Over Christmas, which became disappointingly quiet thanks to the Sydney lockdown,  I compensated by making calm, quiet veneers for some pieces for Trove. Some necklaces to sit calmly in the shop after the frenzy of  the pre Christmas period! But thanks to that frenzy, I am treating myself to some courses!  Strangely enough, I didn’t do many courses last year and apparently that’s what many people did! For an introverted artist, some aspects of lockdown were normal…dare I say enjoyable. I could relate to this!  I know my Victorian friends really suffered though!

One course I did last year was Tracy Holmes’ Breakthrough Colour which continues soon. This is not a specifically polymer course and one of the strengths is the connection with artist from various backgrounds. Tracy turns your basic understanding of colour mixing on its head in a fantastic and practical way. For me anyway. Looking forward to a deeper dive!

I am also doing a course with  Christine Dumont who is, fortunately for me (whose High School French would not cut the moutarde), offering her online Materiality course in English!  It has only just started and already I am buzzing. This is one of the many things I love about this medium. I have been working in it for 30 years and am constantly surprised by how it can be used/ pushed/ treated/ combined. This course is taking me way outside my familiar places and I am loving it!

I am also virtually doing Signals, a Clayathon workshop with Anke Humpert!  I am intrigued to learn how to make a necklace that uses polymer clay for ALL the components. Anke is a master at exploring this kind of constructional stuff!! No need for generic chain, cords or ties! Or even my beloved coloured O rings! I love the ones in the necklaces photographed here. Just so….calm.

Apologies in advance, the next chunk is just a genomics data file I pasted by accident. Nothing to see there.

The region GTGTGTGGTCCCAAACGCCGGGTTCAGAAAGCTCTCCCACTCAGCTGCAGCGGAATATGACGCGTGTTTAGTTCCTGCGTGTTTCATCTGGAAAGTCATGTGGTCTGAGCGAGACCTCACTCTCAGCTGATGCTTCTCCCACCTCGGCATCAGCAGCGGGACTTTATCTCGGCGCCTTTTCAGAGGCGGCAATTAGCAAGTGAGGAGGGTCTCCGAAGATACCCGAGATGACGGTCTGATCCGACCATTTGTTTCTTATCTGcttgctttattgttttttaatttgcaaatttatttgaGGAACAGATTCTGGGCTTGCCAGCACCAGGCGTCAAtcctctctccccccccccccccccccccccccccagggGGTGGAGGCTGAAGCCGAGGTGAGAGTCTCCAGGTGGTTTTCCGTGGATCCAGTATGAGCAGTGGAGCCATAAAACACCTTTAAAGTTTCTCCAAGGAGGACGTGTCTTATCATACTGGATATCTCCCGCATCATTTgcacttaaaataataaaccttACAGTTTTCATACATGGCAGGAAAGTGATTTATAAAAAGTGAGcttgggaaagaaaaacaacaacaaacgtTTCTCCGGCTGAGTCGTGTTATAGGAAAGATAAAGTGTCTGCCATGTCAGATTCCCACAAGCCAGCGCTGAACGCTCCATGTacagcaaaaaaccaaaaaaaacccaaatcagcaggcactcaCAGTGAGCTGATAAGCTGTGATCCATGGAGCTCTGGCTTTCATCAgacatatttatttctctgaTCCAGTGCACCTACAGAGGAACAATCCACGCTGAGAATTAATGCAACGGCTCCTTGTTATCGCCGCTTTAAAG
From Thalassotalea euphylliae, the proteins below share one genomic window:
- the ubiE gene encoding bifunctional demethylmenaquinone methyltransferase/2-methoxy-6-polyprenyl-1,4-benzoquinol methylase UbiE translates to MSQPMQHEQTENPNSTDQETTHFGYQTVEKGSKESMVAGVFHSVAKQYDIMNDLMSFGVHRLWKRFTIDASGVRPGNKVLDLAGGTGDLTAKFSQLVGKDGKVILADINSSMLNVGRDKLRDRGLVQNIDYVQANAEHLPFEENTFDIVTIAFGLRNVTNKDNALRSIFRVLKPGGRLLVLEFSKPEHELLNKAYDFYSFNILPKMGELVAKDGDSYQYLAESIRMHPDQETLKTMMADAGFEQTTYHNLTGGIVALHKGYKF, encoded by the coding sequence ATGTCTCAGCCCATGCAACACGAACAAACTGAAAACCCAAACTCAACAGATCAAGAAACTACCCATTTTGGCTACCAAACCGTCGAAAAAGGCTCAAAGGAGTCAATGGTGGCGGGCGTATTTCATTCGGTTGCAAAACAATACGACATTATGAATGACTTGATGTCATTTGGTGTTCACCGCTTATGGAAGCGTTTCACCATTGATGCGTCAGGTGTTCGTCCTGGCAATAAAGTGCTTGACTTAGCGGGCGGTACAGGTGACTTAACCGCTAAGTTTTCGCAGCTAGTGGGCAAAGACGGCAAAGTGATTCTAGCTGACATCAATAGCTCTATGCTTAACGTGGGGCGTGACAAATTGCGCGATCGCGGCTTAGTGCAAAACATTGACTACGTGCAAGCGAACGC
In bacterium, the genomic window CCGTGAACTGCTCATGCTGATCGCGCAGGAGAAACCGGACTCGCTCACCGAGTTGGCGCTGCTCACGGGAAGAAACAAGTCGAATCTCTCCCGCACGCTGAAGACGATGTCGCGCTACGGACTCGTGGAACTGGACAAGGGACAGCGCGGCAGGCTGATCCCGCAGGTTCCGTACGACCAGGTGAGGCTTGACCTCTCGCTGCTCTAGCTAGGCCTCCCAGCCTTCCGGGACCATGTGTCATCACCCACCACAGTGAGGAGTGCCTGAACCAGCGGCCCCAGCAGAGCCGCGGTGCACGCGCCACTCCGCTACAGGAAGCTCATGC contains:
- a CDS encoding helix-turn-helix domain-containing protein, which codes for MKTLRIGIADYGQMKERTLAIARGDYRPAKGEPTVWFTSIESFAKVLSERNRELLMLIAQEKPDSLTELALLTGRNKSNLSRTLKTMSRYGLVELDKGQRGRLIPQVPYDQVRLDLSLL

Anyway, enough for now. My own classes will start again soon and I have, in a burst of somewhat uncharacteristic organisation drawn up a 6 month program. I know. Incredible. Let me know if you want me to email it to you!!

Red and Green but it’s not Christmas…it’s my Tingri necklace

Hello you gorgeous, patient people and welcome to any of you who followed me from Instagram . I have a complex relationship with IG but that is very boring to read about so I won’t burble on! Suffice it to say this is a trial break that I may not return from.

I have completed a third necklace in the Tibet range. Regular (incredibly patient!!) readers will know the I have been creating some jewellery based on a trip we did to Tibet 20 years ago. You can read about the other pieces here and here. This one is the most traditionally Tibetan looking one in that it incorporates faux turquoise, coral and bone/ ivory.  I used faux techniques that are a mish-mash of those by darling Tory Hughes * and Irene Semachuk Dean.

One indelible image I have from the trip is arriving in a dusty highway town called Tingri. The road had been rough and we were all tired and suffering with varying degrees of altitude sickness.  We were craving a wash of any sort** and the sense of surreal that marked much of the trip pervaded. There was a moment of stillness when no Chinese trucks grumbled along the road and into that bizarre stillness, a rider on a horse suddenly thundered. A long turquoise earring dangled from one ear. One hand held the reins of the horse and the other was raised and out to the side in what seemed a caricature of Tibetan rider. He was so self assured. So effortlessly cool. and quite probably thinking about being neither of those things! He was most likely just wanting to get the shop before closing time!

I toyed with the idea of making myself a single long turquoise earring (and looking effortlessly cool and self assured) but how practical (or realistic) was that? There is still a potential necklace lurking in my brain but the necklace pictured is what emerged from lurking!  I wanted to incorporate a cloud motif…these Tibetan clouds are characteristic of the thangkas (religious paintings). It is a motif I use repeatedly. Clouds pass, sometimes we love them, sometimes we want them to disappear…but they just are. In meditation practice, clouds are often used as the image fro thoughts that pass through our mind as we sit. If we let them pass, they will.

I also wanted to include faux versions of coral and turquoise. I was inspired by the faux bone decoration of Kathleen Dustin and Luann Udell . I had a lot of fun making this one. I actually made 5 decorated hollow bone beads but decided three were enough for this piece. And I have worn it (and the matching earrings) quite a bit!! Hope you like it.

*Tory was a dear friend who died much too young. Read a little about her here.

**As it turned out, we had a suitably bizarre washing experience sharing a warm shower (the bliss) in a concrete box lined with pink fabric with the surprisingly clean looking Frank and Rachel from the Netherlands. They told us that Golden Earring was still popular. Listen to Radar Love and know why!